After the outrage in Poland related to the russian missile being "missed" by the country's air defenses, Polish military media outlet Defence24 finally raised the most important question. Namely, what was the reason this missile wasn't shot down by Polish air defenses despite being notified in advance and spotted by radars?
The general conclusion is, technical failure or a mistake was not the case, most likely, the problem is how Polish air defense operates during peacetime.
Read more: Poland Admits It Missed a russian Missile That Went 450 km Deep into the Country and Explains the Reasons
Defence24 journalists assume the events of December 16, 2022, were unfolding the following way: during another round of russian missile attacks on Ukraine, the Polish military may have received information about a cruise missile straying from its intended course towards the border with Poland.
But since there is no system providing the exchange of target data between Ukrainian and Polish air defense systems, the notice might have come by phone. It was enough to raise the alarm and get the systems ready but not enough to make contact with the russian Kh-55 and take it down.
When an operator looks at a radar display, all he sees is a signature, a "dot." He can define the object with parameters and characteristics of its movement but only an experienced operator can properly identify what exactly he is looking at – be it an enemy jet aircraft, a UAV, or a cruise missile – based on these supplementary data.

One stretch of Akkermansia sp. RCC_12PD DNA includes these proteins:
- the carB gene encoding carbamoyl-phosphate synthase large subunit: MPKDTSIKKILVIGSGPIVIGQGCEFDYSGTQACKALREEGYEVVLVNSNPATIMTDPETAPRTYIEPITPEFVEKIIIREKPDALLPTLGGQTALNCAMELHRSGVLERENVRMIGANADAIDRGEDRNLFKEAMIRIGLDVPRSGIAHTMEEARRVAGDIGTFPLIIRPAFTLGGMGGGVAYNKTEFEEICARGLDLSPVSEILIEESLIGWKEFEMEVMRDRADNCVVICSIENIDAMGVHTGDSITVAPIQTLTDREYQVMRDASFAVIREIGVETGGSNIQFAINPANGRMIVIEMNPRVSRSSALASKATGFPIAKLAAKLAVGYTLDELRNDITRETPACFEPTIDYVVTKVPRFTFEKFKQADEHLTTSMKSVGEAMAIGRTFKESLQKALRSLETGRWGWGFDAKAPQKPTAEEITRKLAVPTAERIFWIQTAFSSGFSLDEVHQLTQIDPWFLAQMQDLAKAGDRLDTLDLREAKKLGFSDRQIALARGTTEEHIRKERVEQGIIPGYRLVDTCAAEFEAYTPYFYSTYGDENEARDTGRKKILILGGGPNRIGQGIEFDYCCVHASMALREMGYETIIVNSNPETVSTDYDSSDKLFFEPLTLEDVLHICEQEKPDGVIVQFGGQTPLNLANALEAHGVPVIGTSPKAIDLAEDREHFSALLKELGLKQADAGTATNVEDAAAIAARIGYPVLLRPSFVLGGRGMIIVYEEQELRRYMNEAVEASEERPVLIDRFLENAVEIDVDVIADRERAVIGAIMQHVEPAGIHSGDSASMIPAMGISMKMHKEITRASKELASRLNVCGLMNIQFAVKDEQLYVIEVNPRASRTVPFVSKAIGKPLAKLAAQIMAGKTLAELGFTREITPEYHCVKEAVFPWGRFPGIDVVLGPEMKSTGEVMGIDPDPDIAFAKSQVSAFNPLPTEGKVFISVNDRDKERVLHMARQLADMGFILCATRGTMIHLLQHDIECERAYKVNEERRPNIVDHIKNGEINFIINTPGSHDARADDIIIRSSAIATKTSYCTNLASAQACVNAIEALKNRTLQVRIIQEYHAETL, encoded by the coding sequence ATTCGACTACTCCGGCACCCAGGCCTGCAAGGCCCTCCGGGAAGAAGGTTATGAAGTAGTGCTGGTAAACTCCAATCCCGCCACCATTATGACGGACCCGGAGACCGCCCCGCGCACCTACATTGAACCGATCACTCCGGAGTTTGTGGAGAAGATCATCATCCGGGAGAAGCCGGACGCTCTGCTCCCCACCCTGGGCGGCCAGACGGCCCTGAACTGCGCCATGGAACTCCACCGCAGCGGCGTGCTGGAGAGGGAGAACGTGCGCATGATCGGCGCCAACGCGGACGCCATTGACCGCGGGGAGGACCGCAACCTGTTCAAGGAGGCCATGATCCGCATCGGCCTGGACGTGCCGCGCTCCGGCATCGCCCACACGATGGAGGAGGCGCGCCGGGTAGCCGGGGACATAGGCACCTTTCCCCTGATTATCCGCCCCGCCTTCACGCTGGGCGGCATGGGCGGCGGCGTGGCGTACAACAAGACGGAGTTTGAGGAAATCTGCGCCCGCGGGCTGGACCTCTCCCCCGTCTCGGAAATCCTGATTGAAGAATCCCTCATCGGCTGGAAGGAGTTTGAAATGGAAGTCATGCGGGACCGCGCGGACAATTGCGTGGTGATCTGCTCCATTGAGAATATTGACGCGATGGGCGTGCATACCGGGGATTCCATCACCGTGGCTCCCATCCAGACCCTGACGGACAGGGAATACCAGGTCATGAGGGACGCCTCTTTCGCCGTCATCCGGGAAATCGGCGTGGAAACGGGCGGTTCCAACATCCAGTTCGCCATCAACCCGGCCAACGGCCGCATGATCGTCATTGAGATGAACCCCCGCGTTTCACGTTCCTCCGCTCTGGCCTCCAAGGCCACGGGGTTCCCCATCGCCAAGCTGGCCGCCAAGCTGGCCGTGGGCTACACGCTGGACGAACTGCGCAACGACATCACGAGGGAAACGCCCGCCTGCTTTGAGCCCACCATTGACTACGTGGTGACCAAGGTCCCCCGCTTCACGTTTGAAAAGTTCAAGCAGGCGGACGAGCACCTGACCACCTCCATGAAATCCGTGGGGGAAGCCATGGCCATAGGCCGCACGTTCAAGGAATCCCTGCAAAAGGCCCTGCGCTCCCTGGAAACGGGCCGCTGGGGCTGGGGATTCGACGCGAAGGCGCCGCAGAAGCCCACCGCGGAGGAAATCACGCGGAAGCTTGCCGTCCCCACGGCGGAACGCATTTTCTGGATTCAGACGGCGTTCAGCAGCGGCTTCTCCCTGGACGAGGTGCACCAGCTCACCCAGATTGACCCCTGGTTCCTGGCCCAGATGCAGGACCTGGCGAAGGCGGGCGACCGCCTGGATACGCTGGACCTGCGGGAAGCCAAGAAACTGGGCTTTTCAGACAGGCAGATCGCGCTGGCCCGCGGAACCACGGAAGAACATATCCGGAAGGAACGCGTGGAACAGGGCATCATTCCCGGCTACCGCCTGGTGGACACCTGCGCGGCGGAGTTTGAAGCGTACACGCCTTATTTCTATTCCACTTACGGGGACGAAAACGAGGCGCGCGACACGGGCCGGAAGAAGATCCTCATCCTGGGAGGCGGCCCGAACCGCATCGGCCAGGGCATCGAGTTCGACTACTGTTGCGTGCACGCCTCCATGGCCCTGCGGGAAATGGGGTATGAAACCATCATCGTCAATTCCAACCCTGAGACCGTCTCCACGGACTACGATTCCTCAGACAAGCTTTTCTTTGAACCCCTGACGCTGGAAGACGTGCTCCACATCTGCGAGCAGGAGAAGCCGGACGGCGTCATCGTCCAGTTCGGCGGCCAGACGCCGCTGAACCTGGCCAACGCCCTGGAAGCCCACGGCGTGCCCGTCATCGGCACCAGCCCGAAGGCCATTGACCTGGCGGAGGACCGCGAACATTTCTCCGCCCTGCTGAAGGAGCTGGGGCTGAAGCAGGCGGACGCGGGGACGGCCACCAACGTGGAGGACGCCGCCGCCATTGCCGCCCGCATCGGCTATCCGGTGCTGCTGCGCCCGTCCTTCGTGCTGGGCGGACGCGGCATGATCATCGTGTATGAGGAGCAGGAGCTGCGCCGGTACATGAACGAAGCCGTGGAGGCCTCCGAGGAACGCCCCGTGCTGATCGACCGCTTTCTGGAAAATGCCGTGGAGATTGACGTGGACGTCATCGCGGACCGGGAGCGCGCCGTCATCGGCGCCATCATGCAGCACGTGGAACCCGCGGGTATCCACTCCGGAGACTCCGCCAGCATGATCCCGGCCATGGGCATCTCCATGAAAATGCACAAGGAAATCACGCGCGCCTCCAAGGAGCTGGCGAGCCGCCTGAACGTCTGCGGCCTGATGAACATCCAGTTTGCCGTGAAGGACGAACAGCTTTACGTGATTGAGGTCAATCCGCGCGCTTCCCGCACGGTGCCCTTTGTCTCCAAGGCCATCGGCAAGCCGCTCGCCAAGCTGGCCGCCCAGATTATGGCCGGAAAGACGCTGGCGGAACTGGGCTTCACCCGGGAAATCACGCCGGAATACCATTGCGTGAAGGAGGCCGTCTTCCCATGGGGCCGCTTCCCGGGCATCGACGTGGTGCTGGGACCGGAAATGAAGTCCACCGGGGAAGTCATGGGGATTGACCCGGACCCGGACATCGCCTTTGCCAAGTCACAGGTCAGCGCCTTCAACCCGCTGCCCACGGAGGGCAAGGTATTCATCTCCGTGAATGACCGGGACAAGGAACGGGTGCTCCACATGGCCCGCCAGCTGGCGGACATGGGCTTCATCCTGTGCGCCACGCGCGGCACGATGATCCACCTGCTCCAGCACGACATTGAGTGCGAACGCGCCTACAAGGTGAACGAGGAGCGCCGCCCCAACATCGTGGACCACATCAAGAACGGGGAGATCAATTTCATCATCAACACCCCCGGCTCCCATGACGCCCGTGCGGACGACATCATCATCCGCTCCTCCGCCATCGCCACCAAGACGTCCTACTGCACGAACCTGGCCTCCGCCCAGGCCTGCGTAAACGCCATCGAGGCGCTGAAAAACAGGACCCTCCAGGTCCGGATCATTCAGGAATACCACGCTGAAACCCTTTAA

If we take the hypothesis it was a Kh-55 flying at an altitude of 100 to 1,000 m with an average speed of about 700 km/h, then it could have been spotted approximately 47 to 148 km (depending on the altitude) into the detection range of Polish air defenses.
Given that the russian missile was also seen by Ukrainian radars, i.e. it was within their range, the Kh-55 could come from no further than Brest in belarus. The missile fell near Bydgoszcz, that is, the trajectory could have put one of Poland's strategic facilities in danger, the Świnoujście LNG terminal. So the Polish air defense reacted appropriately, but if they had the capabilities to eliminate the threat, is another question.
The Polish Ministry of National Defense stated that contact with the russian missile was established initially but then lost. It means the radars don't cover the entirety of the airspace of Poland. It became a problem for the American and Polish duty fighters who were raised into the air but ultimately couldn't find the target.
Another paradox is that the norms of the Polish military require that the airspace is monitored only at altitudes higher than 3,000 m which doesn't help in the case of low-altitude hard-to-see threats such as cruise missiles.
But that is not the only issue. Defence24 recalls that in December 2022, Poland tried to protect itself from russian Kh-555 and Kalibr missiles by deploying Poprad and Osa-P systems near the border. However, these very systems weren't able to shoot down the Kh-55 coming from belarus. The conclusion is, there were probably too few of them, or the border wasn't covered completely.
Read more: Ukrainian Military Repelled Another russian Air Attack, Destroyed 25 Drones and 3 Cruise Missiles on Night of Sunday